Social Question

talljasperman's avatar

How can society empower the disabled?

Asked by talljasperman (19162 points ) January 4th, 2010

When I was in university a psychology professor asked the class this question and I didn’t have any good answers…I thought money and political power would help. Now I’m disabled and I was failed from university because I couldn’t cope with the stigma and social isolation… Now I need to be empowered because I want to go back to university but I owe $25,000 in health care and student loans and I was required to withdrawal from university for having low marks and I have to write a letter to the dean explaining myself If I want to ever hope to come back.. I live with my family and I get $1,200 a month in disability and while my expenses are low I can’t seem to save more than $700—$1500 per year… I don’t think That I will ever be trusted with another student loan seeing that I could never make the $350/month payments…I want to go back to high school and retake all of my science classes in order to change my major to outer-Space Architecture from psychology/philosophy…how do I overcome the feeling of dis-empowerment and get back to university…Can I ever get a second chance?

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24 Answers

marinelife's avatar

Yes, you can. What you need is someone to assist you to cope with school. Here is a web site devoted to finanical aid for the disabled.

Kayak8's avatar

I gather you are not in the US by your phrasing. If you are, student loans are often forgiven if you are able to claim a disability. I would contact your university student services (which often have a disability services component) and talk to someone. Explain the entire situation and see what they can do for you about getting back into school today.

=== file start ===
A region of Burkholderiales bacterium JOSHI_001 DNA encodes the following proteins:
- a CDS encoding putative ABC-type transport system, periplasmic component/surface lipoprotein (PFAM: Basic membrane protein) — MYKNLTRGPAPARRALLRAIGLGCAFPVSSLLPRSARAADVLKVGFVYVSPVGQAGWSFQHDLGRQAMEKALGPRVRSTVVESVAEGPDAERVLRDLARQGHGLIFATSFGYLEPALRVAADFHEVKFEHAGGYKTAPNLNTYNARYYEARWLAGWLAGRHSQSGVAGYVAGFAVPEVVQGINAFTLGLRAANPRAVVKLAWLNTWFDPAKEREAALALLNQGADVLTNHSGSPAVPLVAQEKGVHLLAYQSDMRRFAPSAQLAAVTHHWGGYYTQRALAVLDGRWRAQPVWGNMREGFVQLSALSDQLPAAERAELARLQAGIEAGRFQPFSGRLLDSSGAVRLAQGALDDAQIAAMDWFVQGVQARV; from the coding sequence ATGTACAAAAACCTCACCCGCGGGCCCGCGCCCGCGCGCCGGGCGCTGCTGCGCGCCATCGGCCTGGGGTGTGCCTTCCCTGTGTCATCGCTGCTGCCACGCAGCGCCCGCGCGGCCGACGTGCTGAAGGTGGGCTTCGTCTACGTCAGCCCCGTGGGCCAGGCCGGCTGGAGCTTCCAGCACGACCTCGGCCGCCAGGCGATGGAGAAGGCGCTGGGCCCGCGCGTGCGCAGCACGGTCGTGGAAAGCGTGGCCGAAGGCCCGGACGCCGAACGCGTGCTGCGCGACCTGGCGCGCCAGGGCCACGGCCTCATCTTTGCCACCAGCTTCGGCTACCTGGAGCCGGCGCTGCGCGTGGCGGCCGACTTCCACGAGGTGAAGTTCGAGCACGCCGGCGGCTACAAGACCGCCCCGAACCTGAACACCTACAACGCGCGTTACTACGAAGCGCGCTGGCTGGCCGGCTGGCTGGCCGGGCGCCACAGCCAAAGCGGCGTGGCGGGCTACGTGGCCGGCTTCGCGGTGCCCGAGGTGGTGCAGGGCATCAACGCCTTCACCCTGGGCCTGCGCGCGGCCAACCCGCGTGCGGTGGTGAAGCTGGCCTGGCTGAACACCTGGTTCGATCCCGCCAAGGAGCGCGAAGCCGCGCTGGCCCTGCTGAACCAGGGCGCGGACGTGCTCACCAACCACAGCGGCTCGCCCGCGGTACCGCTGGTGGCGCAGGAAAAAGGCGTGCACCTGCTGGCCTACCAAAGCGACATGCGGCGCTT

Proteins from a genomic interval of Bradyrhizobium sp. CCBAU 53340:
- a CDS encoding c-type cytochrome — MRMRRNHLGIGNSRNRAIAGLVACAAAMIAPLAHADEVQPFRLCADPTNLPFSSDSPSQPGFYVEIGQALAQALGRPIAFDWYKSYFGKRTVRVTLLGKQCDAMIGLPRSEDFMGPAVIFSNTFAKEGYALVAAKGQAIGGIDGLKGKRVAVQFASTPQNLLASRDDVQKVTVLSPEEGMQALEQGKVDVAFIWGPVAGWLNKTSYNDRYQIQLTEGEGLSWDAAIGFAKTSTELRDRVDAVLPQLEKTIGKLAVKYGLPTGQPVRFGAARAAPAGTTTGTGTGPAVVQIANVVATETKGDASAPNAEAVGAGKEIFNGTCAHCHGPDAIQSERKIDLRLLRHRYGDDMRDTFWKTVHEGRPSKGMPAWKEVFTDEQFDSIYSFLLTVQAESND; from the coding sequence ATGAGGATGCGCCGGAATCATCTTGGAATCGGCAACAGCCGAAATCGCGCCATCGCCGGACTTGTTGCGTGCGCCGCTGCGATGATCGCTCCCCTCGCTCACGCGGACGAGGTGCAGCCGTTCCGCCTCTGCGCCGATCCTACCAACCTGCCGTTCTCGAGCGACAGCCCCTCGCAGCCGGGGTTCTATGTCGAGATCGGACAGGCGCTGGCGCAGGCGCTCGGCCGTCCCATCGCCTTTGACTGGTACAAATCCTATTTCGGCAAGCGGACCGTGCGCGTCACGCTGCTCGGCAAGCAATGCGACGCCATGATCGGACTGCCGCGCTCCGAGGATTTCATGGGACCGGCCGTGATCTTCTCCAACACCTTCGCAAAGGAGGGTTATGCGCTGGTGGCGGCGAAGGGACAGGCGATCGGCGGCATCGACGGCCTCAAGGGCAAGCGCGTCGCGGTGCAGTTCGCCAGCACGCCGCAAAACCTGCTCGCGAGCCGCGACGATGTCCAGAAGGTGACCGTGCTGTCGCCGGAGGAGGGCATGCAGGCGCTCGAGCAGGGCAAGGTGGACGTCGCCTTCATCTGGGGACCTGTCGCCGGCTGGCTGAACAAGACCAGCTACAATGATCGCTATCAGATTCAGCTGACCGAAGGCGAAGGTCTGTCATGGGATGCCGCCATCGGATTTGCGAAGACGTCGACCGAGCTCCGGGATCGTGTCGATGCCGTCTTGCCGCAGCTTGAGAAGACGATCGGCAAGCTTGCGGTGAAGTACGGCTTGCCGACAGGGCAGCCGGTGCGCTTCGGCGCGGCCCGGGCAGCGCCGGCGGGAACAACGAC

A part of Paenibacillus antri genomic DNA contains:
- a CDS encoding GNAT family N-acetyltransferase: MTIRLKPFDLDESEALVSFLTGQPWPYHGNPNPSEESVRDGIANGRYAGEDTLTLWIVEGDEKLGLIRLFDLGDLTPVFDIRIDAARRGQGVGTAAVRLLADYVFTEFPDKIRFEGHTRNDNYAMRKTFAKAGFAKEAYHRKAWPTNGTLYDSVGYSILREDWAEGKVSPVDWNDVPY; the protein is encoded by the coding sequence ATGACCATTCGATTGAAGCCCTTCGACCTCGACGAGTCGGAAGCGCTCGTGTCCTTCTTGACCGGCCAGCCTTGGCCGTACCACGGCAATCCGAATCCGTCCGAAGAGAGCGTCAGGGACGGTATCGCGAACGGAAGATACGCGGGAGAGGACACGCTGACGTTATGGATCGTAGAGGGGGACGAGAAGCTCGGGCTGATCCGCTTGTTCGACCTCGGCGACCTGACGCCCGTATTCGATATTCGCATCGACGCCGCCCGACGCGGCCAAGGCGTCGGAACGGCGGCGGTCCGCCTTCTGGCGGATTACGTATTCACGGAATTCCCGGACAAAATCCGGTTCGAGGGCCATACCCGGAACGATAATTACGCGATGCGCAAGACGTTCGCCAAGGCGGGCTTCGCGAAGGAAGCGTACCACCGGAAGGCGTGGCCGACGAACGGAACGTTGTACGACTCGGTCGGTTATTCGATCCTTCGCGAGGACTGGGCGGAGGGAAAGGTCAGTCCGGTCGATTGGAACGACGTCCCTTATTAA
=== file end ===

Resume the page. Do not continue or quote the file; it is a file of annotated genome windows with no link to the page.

wek's avatar

Disability can be very depressing and financially challenging. Many venues don’t realize the challenges. First learn your rights. If in the US, look up the ADA (Americans with Disabilities Act). Find out what programs exist at your local university along with support and advocacy groups. You might be surprised at how many resources you find, but ultimately it is up to you to have the determination to pull through. I attended CAL for graduate school in the early 1980s right after a major knee reconstruction in a very difficult major. I was on crutches for several months so the disability center started me with a golf cart and later an on-campus parking sticker. By spring I was doing much better so I was on my own. Under the ADA you can also get accommodations that fit your disability situation. Find faculty advocates or student/alumni mentors. I had one very famous professor who changed his class to the video tape classroom and gave me specific office hours because I had treatments that overlapped his class. I will always praise Dr Hodges for that.